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Course evaluations going green this fall

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Just as students expect to be graded on their performance at the end of each semester, professors rely on student course evaluations to grade how they do in the classroom.  But students don’t always take the evaluations seriously.

This semester, Dominican University is switching from traditional paper-and-pencil course evaluations to an online system.  Students will be able to access a course survey either directly on the survey website or through a link on myDU.

In the past, students tended to fill out paper evaluations simply because they were already sitting in class and the forms were placed in front of them. Comment spaces were left blank, and questions often were not genuinely considered.

“Dominican faculty created the questions, and some questions have changed for the online evaluation,” said Daniel Domin, director of Assessment, Evaluation, and Achievement. “The end of this fall will be the full launch of the online system.”

He expects the new online system will make it easier not only for the Educational Testing Service (ETS), who is in charge of administering course evaluations worldwide, but for faculty and students as well.

Easier, maybe, but with other responsibilities outside of class, students are not as likely to take the initiative to fill out a survey that isn’t placed in front of them.  “(Online) surveys can be saved and returned to later. We’re just hoping students will participate,” Domin said.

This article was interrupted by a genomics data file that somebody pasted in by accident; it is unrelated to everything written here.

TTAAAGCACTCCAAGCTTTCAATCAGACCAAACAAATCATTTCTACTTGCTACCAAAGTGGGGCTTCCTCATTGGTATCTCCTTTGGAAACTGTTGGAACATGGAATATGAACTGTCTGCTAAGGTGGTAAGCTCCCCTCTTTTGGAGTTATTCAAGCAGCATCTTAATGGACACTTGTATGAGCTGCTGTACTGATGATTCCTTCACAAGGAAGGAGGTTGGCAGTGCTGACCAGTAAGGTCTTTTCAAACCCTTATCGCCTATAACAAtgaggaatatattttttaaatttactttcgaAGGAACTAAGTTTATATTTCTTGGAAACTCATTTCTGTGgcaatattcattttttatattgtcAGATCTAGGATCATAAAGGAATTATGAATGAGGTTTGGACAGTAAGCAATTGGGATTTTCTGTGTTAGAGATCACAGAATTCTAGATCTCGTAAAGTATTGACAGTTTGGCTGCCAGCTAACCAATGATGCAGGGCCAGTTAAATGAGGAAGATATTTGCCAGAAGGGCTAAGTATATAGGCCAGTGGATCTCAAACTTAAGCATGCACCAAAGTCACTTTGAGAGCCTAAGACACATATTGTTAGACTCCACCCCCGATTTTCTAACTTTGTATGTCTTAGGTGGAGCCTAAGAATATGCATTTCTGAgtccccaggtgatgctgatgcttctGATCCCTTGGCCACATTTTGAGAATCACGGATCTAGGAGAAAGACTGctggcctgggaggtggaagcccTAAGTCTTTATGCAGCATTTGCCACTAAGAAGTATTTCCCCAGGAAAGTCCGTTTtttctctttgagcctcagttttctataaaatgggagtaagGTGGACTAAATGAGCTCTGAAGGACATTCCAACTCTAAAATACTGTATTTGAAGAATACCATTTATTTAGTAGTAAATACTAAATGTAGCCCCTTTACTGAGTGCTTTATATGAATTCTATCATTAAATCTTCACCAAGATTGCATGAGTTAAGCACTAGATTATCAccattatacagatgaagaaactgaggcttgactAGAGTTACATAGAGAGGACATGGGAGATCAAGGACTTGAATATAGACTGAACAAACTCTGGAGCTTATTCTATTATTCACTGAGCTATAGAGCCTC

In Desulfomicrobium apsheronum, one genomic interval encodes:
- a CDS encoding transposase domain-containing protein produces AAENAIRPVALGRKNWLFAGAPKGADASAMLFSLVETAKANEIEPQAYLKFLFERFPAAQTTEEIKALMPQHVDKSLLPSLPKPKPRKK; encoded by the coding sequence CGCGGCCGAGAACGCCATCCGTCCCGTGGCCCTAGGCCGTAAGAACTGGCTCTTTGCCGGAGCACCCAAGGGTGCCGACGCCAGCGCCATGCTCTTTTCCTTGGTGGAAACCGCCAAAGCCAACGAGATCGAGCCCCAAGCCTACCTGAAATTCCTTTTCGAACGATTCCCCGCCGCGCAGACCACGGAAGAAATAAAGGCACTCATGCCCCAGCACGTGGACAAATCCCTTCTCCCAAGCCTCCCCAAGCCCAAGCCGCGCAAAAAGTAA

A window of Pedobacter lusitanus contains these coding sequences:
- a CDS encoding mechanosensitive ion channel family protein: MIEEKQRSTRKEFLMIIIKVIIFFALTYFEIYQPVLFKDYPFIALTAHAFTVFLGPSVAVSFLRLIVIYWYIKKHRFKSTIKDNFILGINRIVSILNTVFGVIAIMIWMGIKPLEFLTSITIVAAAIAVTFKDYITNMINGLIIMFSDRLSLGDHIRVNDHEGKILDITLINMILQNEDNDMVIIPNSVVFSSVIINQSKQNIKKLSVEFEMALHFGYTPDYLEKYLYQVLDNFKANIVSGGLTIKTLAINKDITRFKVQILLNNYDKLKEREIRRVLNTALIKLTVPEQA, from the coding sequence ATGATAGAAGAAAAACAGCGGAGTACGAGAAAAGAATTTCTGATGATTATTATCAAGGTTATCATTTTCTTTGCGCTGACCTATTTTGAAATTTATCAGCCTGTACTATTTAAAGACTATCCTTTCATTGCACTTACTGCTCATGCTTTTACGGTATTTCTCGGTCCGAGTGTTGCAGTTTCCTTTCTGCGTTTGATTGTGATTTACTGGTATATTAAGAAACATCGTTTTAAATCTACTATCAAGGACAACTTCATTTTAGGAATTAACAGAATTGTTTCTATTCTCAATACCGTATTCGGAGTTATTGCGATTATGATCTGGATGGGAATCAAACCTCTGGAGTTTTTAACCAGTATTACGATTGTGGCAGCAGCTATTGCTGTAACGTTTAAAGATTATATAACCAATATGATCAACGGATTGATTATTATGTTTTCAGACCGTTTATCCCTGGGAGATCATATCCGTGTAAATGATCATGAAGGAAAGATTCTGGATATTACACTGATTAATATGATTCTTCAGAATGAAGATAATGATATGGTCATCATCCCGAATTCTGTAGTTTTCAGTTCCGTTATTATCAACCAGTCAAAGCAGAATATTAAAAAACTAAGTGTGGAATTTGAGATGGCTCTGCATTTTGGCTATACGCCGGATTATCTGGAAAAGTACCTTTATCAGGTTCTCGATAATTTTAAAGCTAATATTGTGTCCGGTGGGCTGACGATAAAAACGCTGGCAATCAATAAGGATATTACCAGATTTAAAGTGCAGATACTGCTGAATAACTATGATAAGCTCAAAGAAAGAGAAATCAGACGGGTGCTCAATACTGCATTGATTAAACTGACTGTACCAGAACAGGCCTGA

He plans to e-mail students to remind them to fill out evaluations, and the department of assessment is working with faculty to encourage students to complete the assessments by offering extra credit in the course or sending e-mail reminders.

Though surveys cannot be traced back to students, after completion of a survey, a confirmation page may be printed. Professors are also able to log into a website and check how many have been completed.

“Research has shown that response rates drop. We’re aware of that,” Domin said. “After a while, response rates do go back up again, [but] they’re never as high as the in-class evaluations.”

There are valid reasons to switch, even with a decline in responses.

Dan Martin, who teaches in the computer science department, said: “As an instructor, I appreciate not having to dedicate class time towards the evaluation process itself, and it also gives students more of an opportunity to consider their answers. I think the data collected will be more useful.”

Domin agrees. “If the students feel that their comments and feedback are valued and the instructors are improving student learning, they will be more likely to spend more time on it,” he said.

Students will have a two-week window during which they may complete a course evaluation. When they can do it on their own time, it gives them a chance to really reflect on the course, Domin said.

There are still wrinkles that need to be ironed out in the online system, one of them being compatibility with different browsers. Domin said, as of now, it is working properly on two popular browsers. “If you’re on a PC, it works best with Internet Explorer,” he said. “If you access it on Mac, you would use Firefox.”

The course evaluation link on myDU does not yet work on Safari browser for Mac, Domin added.

Another challenge is with cross-listed courses.  Survey responses are supposed to remain anonymous, but it has been found that for cross-listed courses, the system is identifying the course for which the survey was completed, making it possible for the instructor to narrow down the students in class who are enrolled in that particular course.

The office of assessment is working to fix this in order to ensure that surveys remain anonymous.

More information, including FAQs as well as the course surveys, can be found at

Kinga Kasprzyk, Contributing Writer


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